Having seen many vendor presentations announcing new products and strategies recently, I’ve noticed a common thread. The IT world has embraced the concept of total multi-vendorism based upon agreed-to industry standards.
Corporate IT chooses vendors based not on incumbency but on the age-old metric of price/performance combined with ROI and total cost of ownership. Integration, legacy application encapsulation and database federation have become software mantras. Datacentre consolidation has become a business issue, not an IT nightmare. Evolving a corporation into the world of service-oriented architectures (SOA) requires corporate commitment to business process and organisational changes that may have a far greater impact than IT technology changes.
The SOA concept, while business-driven, is based upon the way we look at information and IT services. The IT industry has strived to eliminate vendor lock-in at any layer in the architecture. Decoupling of the layers using web services instead of procedural calls creates a virtualised model from the application to the infrastructure layer. Information is divorced from computation and transmission. The theory is simple, powerful and elegant, but the execution is another matter.
As the SOA concept developed, issues began to surface. Security and management for web services were the obvious first pain points. Industry forums were quickly created and populated with representation from all major vendors. The issues were addressed and standards published. The same approach was taken to create a service component architecture, which will provide a model for constructing and assembling a network of services. This will allow multivendor middleware enablement software, as well as application software, to interact at the component level.
The next creation was service data objects (SDO), which provide common access to data. SDOs make it easy to manage and exchange data across services with heterogeneous formats. The most recent SOA fix is the ability to federate, access and share information across multi-vendor configuration management databases (CMDB) and other data repositories. CMDB federation will give organisations another guarantee for choice and flexibility in terms of adding new IT hardware, applications and middleware, in addition to assisting with corporate compliance and governance issues.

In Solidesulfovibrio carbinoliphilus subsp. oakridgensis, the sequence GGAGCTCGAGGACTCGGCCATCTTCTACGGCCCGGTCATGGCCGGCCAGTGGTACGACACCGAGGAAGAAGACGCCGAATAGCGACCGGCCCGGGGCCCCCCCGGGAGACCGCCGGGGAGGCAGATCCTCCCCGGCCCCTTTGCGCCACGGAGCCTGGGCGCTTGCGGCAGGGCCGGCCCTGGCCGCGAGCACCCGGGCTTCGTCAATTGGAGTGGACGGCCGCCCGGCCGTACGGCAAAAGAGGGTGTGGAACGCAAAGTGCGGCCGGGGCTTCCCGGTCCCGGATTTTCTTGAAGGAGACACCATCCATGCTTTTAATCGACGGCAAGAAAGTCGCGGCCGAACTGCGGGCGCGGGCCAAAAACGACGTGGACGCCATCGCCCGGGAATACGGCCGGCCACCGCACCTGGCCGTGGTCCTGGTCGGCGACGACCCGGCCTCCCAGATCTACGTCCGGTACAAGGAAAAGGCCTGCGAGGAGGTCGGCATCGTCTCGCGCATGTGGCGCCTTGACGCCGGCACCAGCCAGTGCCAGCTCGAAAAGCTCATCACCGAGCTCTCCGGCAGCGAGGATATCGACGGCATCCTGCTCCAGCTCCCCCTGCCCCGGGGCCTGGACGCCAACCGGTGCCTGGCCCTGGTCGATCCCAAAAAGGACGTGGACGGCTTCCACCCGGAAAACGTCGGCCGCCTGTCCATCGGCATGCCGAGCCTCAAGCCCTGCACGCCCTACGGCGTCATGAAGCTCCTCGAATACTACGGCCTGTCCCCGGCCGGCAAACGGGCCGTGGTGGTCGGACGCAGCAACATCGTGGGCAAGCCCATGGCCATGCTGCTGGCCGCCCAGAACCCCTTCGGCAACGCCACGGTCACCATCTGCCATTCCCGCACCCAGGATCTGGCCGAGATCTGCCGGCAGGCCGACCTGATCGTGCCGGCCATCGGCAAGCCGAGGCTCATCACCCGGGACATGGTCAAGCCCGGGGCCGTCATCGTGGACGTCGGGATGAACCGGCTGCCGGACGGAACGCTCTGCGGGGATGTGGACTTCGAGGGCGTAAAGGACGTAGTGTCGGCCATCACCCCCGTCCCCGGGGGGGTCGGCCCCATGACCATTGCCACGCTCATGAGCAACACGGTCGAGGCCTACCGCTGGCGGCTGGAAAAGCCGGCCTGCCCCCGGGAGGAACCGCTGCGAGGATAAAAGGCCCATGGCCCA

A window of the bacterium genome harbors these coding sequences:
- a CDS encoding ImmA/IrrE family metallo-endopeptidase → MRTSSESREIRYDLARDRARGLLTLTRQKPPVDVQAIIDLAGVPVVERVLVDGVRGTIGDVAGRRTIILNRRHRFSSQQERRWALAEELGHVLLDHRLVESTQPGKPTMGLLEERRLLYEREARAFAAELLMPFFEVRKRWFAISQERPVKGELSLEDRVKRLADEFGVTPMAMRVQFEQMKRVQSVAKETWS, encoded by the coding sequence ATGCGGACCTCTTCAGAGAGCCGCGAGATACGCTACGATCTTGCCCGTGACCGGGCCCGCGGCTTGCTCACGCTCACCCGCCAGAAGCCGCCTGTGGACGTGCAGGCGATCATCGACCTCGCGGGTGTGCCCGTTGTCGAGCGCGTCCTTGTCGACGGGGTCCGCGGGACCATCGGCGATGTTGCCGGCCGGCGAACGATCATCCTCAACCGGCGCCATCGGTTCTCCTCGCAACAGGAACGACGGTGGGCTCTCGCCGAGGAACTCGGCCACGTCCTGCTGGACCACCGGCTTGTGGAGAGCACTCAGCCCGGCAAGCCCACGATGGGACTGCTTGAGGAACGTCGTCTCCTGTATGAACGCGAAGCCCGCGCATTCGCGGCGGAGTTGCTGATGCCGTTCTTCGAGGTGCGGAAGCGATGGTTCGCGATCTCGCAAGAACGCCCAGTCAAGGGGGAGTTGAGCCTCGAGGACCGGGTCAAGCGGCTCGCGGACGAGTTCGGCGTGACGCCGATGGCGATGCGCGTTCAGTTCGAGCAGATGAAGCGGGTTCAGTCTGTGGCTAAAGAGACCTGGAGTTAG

Building a corporate SOA is like building a cathedral. It may take years to accomplish, but the business rewards can be magnificent. IT vendors are committed to making SOA simplification a reality through multi-vendor technological agreements that are their responsibility, not the customer’s. They realise that the size of the IT pie will always increase proportionally to business productivity and growth, and they all can share in that increase.
We in the network and communications world seem to be on a totally different path than our IT brethren. At a recent industry analyst presentation, Cisco equated simplification to fewer vendors and offered slide after slide to prove how complex it is to manage and operate any network in a multivendor environment. Is the network industry that different from the IT industry?
IT vendors have learned to cooperate and get results outside of standards organisations. The IT industry informally agrees on a problem, formally addresses the problem by a division or work/responsibility and then takes it to a standards group ready for implementation. Even then, customers may delay or never employ the standard, as with SNMPv3 and IPv6.
After years of proprietary focus, voice communications vendors realise that embracing SOA requires a new multivendor perspective. They are no longer in control of their strategic destiny but are part of the bigger SOA picture. Similarly, all software-based network and communications vendors must comply with SOA tenets or be relegated to encapsulated or federated legacy systems.
Giving lip service to SOA compliance is not enough. Deeds speak louder than words. The network and communications industry must solve its own problems through industry cooperation rather than marketing procrastination. Corporate SOA progress cannot be impeded; if we in the industry cannot do it ourselves, the IT industry will do it for us.